Course responsible:Åsmund Røhr Kjendseth
Campus / Online:Taught campus Ås
Limits of class size:100
Teaching and exam period:The course runs over 13 weeks in the fall parallel and assessment takes place in the same period.
About this course
This course is an introduction to biochemistry. The key concepts in biochemistry is to understand how living organisms convert energy and mass (metabolism) and how this is regulated.
The foundation for understanding metabolism at a molecular level is provided by a thorough introduction to the different structures and properties of the building blocks that are turned into proteins, fats, carbohydrates and DNA. The focus is then directed towards metabolism by highlighting the flow of energy in biological processes and their regulation.
In the weekly sessions, students will first get an introduction to the key concepts of energy, structure and function and storage of biological information. Furthermore, the topics listed under learning outcomes are introduced in turn, while at the same time being viewed in the context of the key concepts. Emphasis is placed on students being able to understand how biochemical processes are linked to the cycles in nature, especially those that affect the climate and stability of ecosystems, and that they should be able to draw parallels to challenges related to achieving the UN's sustainability goals.
The teaching will be focused on problem solving and the use of digital aids that can increase understanding about biochemical issues (for example visualization of biomolecules).
After completing the course, the student should have an understanding of:
- General principles on how energy and mass are converted in biochemical reactions
- How central biomolecules such as proteins, carbohydrates, fats and DNA are built up and what functions and chemical properties they have
- What enzymes are and how they catalyze biochemical reactions
- How central biomolecules are metabolized in the body (metabolism/ cellular respiration)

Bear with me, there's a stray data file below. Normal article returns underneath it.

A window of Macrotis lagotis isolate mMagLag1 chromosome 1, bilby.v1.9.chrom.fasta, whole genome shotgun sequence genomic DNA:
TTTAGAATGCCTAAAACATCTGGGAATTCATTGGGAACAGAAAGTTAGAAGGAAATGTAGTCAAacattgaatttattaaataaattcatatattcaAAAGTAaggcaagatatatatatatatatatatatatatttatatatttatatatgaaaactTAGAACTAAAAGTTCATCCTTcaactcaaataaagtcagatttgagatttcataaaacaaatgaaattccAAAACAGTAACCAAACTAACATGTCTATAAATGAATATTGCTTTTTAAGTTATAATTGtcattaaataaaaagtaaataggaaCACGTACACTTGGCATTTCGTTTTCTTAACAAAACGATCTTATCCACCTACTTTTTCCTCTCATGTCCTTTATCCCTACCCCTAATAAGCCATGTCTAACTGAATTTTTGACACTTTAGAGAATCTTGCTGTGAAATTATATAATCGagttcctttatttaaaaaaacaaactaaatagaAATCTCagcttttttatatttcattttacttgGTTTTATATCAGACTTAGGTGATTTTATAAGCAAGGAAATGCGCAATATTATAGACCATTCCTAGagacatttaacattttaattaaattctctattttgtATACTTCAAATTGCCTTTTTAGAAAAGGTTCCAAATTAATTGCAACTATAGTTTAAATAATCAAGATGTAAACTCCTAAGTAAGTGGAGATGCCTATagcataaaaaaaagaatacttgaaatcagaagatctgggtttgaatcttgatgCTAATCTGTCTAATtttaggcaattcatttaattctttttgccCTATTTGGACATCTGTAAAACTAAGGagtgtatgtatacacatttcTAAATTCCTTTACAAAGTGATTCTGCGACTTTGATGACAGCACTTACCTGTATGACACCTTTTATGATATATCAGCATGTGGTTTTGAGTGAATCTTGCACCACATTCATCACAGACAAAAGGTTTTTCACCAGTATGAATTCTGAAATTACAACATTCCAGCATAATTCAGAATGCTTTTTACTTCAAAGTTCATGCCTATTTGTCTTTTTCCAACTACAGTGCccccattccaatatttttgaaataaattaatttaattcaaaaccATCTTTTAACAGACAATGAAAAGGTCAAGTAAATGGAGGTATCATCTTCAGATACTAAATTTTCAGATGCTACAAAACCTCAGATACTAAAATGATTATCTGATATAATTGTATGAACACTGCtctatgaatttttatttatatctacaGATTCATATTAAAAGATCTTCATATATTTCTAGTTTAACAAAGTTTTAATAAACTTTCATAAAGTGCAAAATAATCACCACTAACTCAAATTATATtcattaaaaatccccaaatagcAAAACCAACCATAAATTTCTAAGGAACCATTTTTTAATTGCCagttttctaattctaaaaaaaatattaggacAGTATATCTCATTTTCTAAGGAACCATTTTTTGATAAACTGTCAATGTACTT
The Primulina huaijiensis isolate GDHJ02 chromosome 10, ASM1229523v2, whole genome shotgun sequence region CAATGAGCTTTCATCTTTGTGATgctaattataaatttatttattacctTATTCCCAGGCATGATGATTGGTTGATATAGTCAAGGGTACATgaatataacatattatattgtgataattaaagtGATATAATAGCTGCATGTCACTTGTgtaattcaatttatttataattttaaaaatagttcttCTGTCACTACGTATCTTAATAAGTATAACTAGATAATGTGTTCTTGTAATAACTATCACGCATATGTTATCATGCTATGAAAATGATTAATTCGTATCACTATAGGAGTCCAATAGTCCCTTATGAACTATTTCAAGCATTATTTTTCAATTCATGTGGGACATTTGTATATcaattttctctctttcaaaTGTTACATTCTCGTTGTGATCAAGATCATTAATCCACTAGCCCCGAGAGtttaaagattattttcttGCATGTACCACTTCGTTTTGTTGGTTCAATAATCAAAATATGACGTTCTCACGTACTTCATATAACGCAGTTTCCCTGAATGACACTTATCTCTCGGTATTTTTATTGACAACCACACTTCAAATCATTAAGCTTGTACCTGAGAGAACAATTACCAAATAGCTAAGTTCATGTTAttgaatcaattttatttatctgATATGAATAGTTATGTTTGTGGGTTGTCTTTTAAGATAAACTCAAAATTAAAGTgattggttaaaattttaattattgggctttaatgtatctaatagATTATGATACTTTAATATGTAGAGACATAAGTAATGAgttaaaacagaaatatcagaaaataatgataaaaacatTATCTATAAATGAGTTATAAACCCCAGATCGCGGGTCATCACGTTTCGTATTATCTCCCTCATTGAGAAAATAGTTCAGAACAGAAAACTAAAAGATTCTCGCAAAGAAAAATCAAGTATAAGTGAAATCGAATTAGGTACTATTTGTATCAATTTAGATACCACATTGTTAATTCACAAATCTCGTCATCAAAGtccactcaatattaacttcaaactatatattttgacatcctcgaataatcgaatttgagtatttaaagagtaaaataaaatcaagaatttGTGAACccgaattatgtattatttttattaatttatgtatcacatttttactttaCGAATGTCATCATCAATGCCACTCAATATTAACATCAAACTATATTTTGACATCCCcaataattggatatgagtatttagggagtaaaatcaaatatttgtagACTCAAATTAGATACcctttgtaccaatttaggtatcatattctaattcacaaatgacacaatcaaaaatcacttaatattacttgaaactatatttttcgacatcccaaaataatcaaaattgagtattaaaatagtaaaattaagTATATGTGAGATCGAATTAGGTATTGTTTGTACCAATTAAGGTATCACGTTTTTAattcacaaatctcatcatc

- How biochemical reactions are regulated and what homeostasis is
- How biological membranes are constructed and how signals and molecules are transmitted across such barriers.
After completing the course, the students should have the ability to recognize different types of biomolecules, understand energy conversion in biological systems and storage of genetic information. The students should also be able to reflect on these topics.
After completing KJB100, students will have a general knowledge of biomolecules and of metabolism and genetic information storage. This will make the students ready for further courses in e.g. biochemistry, molecular biology, nutrition and natural chemistry.
- Lectures/activities and individual study.
- CANVAS. Questions can be addressed to teachers. E-mail can be sent to course responsible.
- General chemistry equivalent to KJM100.
- Cell biology equivalent to BIO100.
Combined assessment. The weekly quizzes are evaluated as a single portfolio and awarded a single grade (A-F) per student.
The final grade (combined assessment) is awarded on the basis of a written exam (3.5 hours) (80%) and the grades of the portfolio assessment (20%).
- An external examiner approves the examination questions in the final digital exam. Internal examiner on weekly tests.
- 3 hours of lectures and activities per week.
- 5 credits against KJB200
- Letter grades
- Special requirements in Science